The 1968 Dodge Charger Wasn’t Built for You

In a sea of Mustangs, Camaros, Challengers, Chevelles, and Darts, there’s nothing like a second-gen Dodge Charger. It’s aggressive and refined, brutish and elegant, sinister and righteous, all at the same time.

That goes deeper than the surface, too. The second-generation Charger was Dodge’s chosen warhorse on the performance front, and it saw the culmination of all of its best efforts at the height of the horsepower wars. Even with modern Hellcats and Demons stealing the spotlight today, nothing quite matches what went down all those years ago. 

It’s an icon in every sense of the word. Both in the history books and on the silver screen, the Dodge Charger is a force to be reckoned with and will forever be one of the most iconic cars—if not the most iconic car—to ever leave Detroit. 

1968 Dodge Charger 440 R/T Review
Hank O’Hop

It all started in 1968 when Dodge introduced the coke-bottle body style. For many, the second-gen first-year ‘68 model is a dream car. Unfortunately, the passage of time has vastly reduced the number of good examples that remain, driving prices through the roof and the chances of owning one out the door for many.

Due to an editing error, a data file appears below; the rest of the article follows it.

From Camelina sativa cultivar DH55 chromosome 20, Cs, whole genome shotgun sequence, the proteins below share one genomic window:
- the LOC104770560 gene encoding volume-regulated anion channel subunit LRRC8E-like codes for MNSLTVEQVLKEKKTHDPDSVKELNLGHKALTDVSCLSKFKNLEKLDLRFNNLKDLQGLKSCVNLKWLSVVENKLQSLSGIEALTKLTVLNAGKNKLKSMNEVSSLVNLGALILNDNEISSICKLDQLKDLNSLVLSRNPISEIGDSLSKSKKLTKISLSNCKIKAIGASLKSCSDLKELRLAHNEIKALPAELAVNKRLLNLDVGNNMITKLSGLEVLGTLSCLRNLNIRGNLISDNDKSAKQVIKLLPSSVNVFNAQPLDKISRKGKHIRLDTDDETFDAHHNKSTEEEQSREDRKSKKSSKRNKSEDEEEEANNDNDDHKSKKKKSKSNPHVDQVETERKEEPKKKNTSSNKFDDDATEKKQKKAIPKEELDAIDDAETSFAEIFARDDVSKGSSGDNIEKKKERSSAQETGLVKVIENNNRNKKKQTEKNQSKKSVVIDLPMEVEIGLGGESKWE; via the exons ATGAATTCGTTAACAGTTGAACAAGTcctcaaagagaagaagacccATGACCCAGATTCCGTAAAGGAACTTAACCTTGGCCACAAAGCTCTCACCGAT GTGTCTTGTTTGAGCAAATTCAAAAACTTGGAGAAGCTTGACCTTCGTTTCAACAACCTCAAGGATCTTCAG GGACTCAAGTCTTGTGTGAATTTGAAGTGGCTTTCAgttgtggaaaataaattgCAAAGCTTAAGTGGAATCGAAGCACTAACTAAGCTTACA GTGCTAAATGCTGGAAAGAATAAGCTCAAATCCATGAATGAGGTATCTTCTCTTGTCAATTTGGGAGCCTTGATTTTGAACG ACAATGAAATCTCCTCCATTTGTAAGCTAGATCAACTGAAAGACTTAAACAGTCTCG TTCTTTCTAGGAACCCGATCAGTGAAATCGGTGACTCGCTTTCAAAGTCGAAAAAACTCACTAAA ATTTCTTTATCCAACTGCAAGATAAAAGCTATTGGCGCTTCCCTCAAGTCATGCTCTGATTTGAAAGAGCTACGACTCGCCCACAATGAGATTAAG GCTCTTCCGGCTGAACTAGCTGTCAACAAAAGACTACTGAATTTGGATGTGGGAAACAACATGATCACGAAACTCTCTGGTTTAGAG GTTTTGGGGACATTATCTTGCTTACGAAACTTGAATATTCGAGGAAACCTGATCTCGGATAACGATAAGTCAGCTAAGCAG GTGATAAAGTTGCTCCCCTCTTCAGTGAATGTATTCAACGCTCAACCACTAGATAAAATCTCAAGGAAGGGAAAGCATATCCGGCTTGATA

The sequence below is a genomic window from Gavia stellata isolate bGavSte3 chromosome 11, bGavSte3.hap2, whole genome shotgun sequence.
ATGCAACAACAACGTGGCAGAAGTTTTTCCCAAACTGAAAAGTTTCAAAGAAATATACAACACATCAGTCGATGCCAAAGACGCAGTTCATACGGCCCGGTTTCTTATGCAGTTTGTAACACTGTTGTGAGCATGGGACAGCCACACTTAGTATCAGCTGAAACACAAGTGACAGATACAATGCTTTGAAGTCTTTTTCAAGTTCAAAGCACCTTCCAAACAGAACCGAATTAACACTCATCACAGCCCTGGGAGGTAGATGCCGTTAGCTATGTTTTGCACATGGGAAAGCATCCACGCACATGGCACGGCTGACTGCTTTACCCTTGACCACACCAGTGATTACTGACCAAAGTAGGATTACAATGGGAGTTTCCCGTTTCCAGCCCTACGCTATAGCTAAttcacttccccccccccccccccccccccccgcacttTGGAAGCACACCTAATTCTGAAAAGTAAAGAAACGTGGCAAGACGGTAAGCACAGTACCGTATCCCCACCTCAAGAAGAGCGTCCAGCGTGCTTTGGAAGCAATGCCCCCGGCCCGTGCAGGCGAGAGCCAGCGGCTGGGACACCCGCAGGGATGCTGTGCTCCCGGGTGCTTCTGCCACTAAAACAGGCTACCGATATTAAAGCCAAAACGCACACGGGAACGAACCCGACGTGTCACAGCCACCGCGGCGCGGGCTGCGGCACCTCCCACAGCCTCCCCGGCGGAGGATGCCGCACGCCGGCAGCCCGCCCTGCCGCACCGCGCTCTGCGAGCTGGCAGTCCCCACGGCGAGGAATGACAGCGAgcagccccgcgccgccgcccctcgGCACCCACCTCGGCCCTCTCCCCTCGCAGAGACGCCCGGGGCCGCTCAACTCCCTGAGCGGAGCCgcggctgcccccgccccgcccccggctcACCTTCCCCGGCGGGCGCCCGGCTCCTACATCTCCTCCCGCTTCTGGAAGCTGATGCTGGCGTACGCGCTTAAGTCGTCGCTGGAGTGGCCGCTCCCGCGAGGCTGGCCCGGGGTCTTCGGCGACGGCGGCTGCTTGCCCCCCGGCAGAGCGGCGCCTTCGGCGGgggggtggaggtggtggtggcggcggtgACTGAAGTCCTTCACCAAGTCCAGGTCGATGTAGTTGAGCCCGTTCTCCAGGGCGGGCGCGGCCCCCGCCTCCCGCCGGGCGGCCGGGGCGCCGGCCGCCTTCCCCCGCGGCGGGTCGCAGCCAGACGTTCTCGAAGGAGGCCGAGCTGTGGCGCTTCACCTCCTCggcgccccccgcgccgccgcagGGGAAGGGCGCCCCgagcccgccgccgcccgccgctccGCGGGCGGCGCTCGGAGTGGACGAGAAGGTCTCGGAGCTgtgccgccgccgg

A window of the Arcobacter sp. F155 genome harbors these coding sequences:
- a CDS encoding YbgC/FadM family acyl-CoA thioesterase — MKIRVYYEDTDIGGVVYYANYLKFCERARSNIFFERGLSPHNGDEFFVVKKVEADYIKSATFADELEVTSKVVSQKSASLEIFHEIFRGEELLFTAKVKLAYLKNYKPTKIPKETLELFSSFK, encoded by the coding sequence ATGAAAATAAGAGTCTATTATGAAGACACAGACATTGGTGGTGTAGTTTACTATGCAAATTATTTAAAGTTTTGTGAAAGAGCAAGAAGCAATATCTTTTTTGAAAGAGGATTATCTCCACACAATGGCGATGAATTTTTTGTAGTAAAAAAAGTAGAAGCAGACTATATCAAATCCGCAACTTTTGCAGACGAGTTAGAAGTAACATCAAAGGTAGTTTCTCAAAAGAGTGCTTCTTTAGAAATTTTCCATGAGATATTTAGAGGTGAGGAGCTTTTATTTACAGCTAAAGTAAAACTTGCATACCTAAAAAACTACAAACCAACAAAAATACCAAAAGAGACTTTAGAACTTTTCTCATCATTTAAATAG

I recently had the opportunity to drive a fully restored 1968 Dodge Charger R/T. Nearly everything, down to the inspection marks, is as it would have been the day this car left the assembly line. It’s far from an overly-plushy restomod that we’re far too used to seeing. It’s also not a pristine example of a personal luxury car that was ordered with every box checked. This is a rare example of real muscle. Driving it is brutal, unforgiving, and takes a lot of effort, but mastering it is an experience like no other.  

1968 Dodge Charger R/T 440 Specs
Base Price (1968 USD)$3,997
Powertrain440 cubic inch V8 | 4-speed manual | rear-wheel drive
Horsepower375 @ 4,600 rpm
Torque480 lb-ft @ 3,200 rpm
0-60 mph6.1 seconds
Seating Capacity4